7 killed as Taleban tactics escalate

KABUL - Taleban fighters wearing suicide vests and armed with AK-47 rifles and rocket-propelled grenades attacked the main police station in Khost yesterday in one of the most audacious attacks in recent years.

Their assault in the eastern Afghan city triggered lengthy gunbattles that left seven militants dead and 14 people wounded.

The attack took place in an area that it was hoped had been stabilised. Khost is a major provincial centre and the site of one of the biggest United States bases in Afghanistan.

The assault signalled a further escalation in Taleban tactics of targeting poorly defended Government installations rather than heavily armed international troops.

One aim is to drive a wedge between local forces and officials and those trying to protect them. Local forces are attacked directly, international soldiers are struck with remote-controlled bombs.

It is less than a month before Afghanistan's presidential election. US envoy Richard Holbrooke called it "extraordinary" to hold a presidential election during a war. He said the vote faced "many complex challenges", including security issues and access to polls for women.

US and Nato forces have stepped up operations in hopes of ensuring enough security for a strong voter turnout for the August 20 presidential election.

In recent weeks, tribal leaders have seen a major influx of fighters who are fleeing operations on the Pakistani side of the porous frontier 20km from Khost where Islamabad's soldiers have begun moving against key insurgent havens.

The attack began when at least six insurgents wearing explosives stormed the area around the main police station and a nearby Government-run bank. All were shot and killed before they could detonate their vests, the Interior Ministry said. A seventh attacker detonated a car bomb near a police rapid reaction force, wounding two policemen.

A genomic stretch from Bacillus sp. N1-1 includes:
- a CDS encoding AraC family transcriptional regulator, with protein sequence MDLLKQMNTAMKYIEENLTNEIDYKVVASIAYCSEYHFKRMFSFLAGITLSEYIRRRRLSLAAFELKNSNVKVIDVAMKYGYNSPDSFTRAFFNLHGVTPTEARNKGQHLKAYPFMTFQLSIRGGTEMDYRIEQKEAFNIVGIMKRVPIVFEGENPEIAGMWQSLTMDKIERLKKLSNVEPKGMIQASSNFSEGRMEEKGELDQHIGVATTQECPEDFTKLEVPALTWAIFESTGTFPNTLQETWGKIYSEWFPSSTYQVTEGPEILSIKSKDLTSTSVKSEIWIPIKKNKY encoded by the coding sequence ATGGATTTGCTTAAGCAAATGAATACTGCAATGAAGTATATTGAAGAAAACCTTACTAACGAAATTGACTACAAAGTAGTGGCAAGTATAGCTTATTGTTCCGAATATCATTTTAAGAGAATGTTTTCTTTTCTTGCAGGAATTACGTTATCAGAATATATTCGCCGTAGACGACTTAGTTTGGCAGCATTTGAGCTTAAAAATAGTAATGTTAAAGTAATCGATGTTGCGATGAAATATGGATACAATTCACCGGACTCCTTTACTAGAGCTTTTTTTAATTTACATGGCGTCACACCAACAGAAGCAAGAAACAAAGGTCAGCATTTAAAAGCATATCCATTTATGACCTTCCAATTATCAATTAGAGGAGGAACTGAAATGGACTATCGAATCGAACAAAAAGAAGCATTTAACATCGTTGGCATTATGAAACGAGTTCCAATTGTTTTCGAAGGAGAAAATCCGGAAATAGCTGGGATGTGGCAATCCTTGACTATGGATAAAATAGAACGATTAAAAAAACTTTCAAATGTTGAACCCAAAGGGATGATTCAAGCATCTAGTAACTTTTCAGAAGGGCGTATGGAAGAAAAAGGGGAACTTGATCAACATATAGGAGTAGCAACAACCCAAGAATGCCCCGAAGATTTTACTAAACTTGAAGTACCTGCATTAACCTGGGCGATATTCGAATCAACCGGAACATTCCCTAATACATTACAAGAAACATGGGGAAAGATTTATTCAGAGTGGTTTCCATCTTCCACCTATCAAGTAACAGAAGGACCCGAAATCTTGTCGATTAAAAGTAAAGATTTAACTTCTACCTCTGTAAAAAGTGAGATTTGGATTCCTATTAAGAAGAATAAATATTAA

Khost has long been a flashpoint. This year 11 Taleban suicide bombers struck Government buildings there, killing 20 people and wounding three Americans.

Though attention has focused on the south of Afghanistan, there has been violence throughout the east too. Last week suspected Taleban militants launched near-simultaneous assaults in Gardez, about 80km northwest of Khost, and in the eastern city of Jalalabad, which had been calm.

Western strategy in Afghanistan is based on clearing terrain then handing control to local forces so the foreigners can eventually leave. Afghan defence officials said they expected violence to become worse.

Meanwhile, US military authorities in Afghanistan may hire a private contractor to provide around-the-clock security at dozens of bases and protect vehicle convoys moving throughout the country.

Defence Secretary Robert Gates has said he wants to cut back on the use of contractors, who now provide a wide range services to American troops in war zones, including transport, communications, food service, construction, and maintenance. As recently as February, however, Gates called the use of private security contractors in certain parts of Afghanistan "vital" to supporting US bases. He said a contract for the work also created job opportunities for Afghans.

But the use of private contractors in Iraq has been highly contentious. Since the September 2007 shooting of Iraqi civilians in Baghdad by guards employed by Blackwater (now Xe Services), critics have urged US officials to maintain much tighter controls over hired guards.

The Washington Post reported yesterday that the Army published a notice on July 10 informing interested contractors it was contemplating a contract for "theatre-wide" armed security.

"The contract would provide for a variety of security services, to include the static security of compounds on which US and coalition forces reside, and for the protection of mission-essential convoys in and around forward operating bases located throughout Afghanistan," the notice states.

No formal request for proposals has been issued. If the military decides to move ahead, a contract could be awarded by December 1.

- OBSERVER, AP

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